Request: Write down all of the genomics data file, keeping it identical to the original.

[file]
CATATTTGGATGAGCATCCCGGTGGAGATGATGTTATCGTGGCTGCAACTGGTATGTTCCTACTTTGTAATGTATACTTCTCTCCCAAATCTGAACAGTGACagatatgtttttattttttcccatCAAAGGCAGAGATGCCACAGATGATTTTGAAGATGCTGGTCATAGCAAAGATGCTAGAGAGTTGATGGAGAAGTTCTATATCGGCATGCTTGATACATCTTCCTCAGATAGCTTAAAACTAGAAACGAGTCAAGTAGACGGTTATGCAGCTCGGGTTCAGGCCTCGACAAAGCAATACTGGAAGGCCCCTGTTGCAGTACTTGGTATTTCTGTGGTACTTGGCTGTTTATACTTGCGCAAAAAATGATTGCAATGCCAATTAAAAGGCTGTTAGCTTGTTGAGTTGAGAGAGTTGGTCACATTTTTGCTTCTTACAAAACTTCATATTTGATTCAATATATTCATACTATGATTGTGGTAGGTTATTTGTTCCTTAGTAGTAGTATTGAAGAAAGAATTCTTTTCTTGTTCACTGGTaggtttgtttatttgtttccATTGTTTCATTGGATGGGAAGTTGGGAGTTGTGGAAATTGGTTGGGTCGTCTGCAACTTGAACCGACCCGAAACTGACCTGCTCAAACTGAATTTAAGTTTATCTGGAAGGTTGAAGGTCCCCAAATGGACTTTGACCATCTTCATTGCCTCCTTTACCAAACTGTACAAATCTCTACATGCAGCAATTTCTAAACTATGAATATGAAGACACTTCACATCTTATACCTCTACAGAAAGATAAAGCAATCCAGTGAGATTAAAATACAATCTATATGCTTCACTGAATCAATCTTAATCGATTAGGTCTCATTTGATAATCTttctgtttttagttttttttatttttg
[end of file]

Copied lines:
CATATTTGGATGAGCATCCCGGTGGAGATGATGTTATCGTGGCTGCAACTGGTATGTTCCTACTTTGTAATGTATACTTCTCTCCCAAATCTGAACAGTGACagatatgtttttattttttcccatCAAAGGCAGAGATGCCACAGATGATTTTGAAGATGCTGGTCATAGCAAAGATGCTAGAGAGTTGATGGAGAAGTTCTATATCGGCATGCTTGATACATCTTCCTCAGATAGCTTAAAACTAGAAACGAGTCAAGTAGACGGTTATGCAGCTCGGGTTCAGGCCTCGACAAAGCAATACTGGAAGGCCCCTGTTGCAGTACTTGGTATTTCTGTGGTACTTGGCTGTTTATACTTGCGCAAAAAATGATTGCAATGCCAATTAAAAGGCTGTTAGCTTGTTGAGTTGAGAGAGTTGGTCACATTTTTGCTTCTTACAAAACTTCATATTTGATTCAATATATTCATACTATGATTGTGGTAGGTTATTTGTTCCTTAGTAGTAGTATTGAAGAAAGAATTCTTTTCTTGTTCACTGGTaggtttgtttatttgtttccATTGTTTCATTGGATGGGAAGTTGGGAGTTGTGGAAATTGGTTGGGTCGTCTGCAACTTGAACCGACCCGAAACTGACCTGCTCAAACTGAATTTAAGTTTATCTGGAAGGTTGAAGGTCCCCAAATGGACTTTGACCATCTTCATTGCCTCCTTTACCAAACTGTACAAATCTCTACATGCAGCAATTTCTAAACTATGAATATGAAGACACTTCACATCTTATACCTCTACAGAAAGATAAAGCAATCCAGTGAGATTAAAATACAATCTATATGCTTCACTGAATCAATCTTAATCGATTAGGTCTCATTTGATAATCTttctgtttttagttttttttatttttg